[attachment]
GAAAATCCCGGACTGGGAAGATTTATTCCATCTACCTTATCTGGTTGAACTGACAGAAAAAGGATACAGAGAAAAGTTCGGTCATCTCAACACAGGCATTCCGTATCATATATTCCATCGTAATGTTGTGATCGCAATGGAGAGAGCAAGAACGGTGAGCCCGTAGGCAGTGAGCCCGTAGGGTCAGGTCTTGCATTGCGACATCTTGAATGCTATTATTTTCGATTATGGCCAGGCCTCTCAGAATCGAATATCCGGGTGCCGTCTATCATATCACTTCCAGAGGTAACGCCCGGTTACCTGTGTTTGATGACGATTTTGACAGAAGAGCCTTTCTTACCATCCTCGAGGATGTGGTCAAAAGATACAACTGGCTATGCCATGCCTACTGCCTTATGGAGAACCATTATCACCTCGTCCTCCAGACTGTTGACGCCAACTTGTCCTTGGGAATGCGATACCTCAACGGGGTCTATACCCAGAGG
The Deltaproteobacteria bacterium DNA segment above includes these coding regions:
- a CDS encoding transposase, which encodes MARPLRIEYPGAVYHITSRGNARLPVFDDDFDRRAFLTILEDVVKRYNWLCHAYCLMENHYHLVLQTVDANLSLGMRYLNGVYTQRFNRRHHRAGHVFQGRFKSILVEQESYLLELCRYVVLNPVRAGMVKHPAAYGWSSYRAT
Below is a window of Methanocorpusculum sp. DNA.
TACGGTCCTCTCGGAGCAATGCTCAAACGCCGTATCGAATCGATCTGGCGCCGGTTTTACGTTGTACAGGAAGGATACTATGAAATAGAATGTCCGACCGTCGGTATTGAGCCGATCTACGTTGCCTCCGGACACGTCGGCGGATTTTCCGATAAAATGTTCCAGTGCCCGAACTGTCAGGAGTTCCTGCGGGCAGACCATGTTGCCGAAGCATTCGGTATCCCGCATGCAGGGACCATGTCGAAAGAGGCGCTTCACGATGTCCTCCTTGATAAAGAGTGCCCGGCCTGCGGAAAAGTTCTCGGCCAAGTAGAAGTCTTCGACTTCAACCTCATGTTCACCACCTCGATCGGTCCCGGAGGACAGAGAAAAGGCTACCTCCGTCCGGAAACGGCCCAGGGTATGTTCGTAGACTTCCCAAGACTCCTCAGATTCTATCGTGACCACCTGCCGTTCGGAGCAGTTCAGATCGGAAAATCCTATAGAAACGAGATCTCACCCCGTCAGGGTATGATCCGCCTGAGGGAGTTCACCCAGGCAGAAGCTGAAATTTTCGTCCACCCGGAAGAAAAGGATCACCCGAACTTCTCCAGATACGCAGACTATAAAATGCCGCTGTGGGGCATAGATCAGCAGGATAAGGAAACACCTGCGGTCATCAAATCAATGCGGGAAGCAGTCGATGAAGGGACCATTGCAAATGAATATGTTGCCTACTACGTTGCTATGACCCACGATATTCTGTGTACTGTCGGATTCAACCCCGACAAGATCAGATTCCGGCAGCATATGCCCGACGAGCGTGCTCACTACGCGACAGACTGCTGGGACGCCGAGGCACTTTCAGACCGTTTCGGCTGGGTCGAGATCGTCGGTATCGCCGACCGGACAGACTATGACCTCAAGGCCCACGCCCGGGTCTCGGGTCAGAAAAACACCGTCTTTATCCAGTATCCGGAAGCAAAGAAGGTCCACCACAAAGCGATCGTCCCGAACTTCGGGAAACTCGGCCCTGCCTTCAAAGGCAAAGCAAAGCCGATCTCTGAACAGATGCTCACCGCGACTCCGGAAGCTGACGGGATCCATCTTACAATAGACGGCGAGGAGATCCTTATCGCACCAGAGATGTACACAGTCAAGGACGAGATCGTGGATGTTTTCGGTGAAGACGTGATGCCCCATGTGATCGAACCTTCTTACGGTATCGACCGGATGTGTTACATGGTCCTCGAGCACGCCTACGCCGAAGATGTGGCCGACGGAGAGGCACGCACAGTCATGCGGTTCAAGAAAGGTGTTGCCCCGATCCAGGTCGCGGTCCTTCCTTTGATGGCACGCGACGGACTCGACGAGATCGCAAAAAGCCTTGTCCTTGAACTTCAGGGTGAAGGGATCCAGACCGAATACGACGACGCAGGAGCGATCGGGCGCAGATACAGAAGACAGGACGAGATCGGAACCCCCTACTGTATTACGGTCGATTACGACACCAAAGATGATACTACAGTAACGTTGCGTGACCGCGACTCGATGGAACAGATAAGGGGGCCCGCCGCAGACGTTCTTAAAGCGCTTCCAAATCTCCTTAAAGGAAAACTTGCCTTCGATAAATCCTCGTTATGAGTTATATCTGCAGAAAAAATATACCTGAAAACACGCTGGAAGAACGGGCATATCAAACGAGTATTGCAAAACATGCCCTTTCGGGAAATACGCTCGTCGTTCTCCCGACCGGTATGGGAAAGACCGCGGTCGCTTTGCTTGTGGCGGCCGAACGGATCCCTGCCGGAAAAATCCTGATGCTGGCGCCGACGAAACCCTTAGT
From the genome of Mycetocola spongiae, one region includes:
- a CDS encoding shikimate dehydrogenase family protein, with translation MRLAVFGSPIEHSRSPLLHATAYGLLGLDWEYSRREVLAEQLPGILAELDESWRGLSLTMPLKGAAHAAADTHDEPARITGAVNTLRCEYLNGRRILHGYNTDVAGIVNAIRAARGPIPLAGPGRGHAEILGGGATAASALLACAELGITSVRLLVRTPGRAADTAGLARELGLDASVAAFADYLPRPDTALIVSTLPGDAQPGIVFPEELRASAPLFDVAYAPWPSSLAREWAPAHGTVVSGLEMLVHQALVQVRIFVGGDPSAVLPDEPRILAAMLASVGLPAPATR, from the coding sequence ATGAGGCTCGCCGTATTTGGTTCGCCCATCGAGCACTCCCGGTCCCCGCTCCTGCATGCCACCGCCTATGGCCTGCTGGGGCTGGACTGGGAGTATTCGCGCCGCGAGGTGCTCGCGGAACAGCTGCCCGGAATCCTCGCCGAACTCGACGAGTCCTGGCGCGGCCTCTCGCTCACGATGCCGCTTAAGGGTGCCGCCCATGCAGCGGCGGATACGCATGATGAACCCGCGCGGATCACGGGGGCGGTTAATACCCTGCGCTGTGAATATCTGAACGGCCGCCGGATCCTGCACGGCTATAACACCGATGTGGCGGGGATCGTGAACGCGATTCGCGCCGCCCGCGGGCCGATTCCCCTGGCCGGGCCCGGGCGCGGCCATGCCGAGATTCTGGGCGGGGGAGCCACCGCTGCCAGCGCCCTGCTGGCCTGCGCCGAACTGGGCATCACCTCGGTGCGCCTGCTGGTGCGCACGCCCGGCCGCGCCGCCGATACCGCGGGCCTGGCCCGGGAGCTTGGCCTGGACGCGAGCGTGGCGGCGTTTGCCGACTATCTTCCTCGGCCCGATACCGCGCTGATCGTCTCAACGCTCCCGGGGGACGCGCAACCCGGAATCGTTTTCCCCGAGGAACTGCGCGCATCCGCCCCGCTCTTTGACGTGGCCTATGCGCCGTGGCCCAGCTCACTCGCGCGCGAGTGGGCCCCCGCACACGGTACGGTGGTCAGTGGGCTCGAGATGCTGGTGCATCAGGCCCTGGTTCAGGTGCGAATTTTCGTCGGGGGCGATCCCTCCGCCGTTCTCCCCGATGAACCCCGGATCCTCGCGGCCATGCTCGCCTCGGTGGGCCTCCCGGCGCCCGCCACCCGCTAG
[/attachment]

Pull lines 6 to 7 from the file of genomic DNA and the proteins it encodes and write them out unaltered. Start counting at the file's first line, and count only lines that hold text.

From the genome of Mycetocola spongiae, one region includes:
- a CDS encoding shikimate dehydrogenase family protein, with translation MRLAVFGSPIEHSRSPLLHATAYGLLGLDWEYSRREVLAEQLPGILAELDESWRGLSLTMPLKGAAHAAADTHDEPARITGAVNTLRCEYLNGRRILHGYNTDVAGIVNAIRAARGPIPLAGPGRGHAEILGGGATAASALLACAELGITSVRLLVRTPGRAADTAGLARELGLDASVAAFADYLPRPDTALIVSTLPGDAQPGIVFPEELRASAPLFDVAYAPWPSSLAREWAPAHGTVVSGLEMLVHQALVQVRIFVGGDPSAVLPDEPRILAAMLASVGLPAPATR, from the coding sequence ATGAGGCTCGCCGTATTTGGTTCGCCCATCGAGCACTCCCGGTCCCCGCTCCTGCATGCCACCGCCTATGGCCTGCTGGGGCTGGACTGGGAGTATTCGCGCCGCGAGGTGCTCGCGGAACAGCTGCCCGGAATCCTCGCCGAACTCGACGAGTCCTGGCGCGGCCTCTCGCTCACGATGCCGCTTAAGGGTGCCGCCCATGCAGCGGCGGATACGCATGATGAACCCGCGCGGATCACGGGGGCGGTTAATACCCTGCGCTGTGAATATCTGAACGGCCGCCGGATCCTGCACGGCTATAACACCGATGTGGCGGGGATCGTGAACGCGATTCGCGCCGCCCGCGGGCCGATTCCCCTGGCCGGGCCCGGGCGCGGCCATGCCGAGATTCTGGGCGGGGGAGCCACCGCTGCCAGCGCCCTGCTGGCCTGCGCCGAACTGGGCATCACCTCGGTGCGCCTGCTGGTGCGCACGCCCGGCCGCGCCGCCGATACCGCGGGCCTGGCCCGGGAGCTTGGCCTGGACGCGAGCGTGGCGGCGTTTGCCGACTATCTTCCTCGGCCCGATACCGCGCTGATCGTCTCAACGCTCCCGGGGGACGCGCAACCCGGAATCGTTTTCCCCGAGGAACTGCGCGCATCCGCCCCGCTCTTTGACGTGGCCTATGCGCCGTGGCCCAGCTCACTCGCGCGCGAGTGGGCCCCCGCACACGGTACGGTGGTCAGTGGGCTCGAGATGCTGGTGCATCAGGCCCTGGTTCAGGTGCGAATTTTCGTCGGGGGCGATCCCTCCGCCGTTCTCCCCGATGAACCCCGGATCCTCGCGGCCATGCTCGCCTCGGTGGGCCTCCCGGCGCCCGCCACCCGCTAG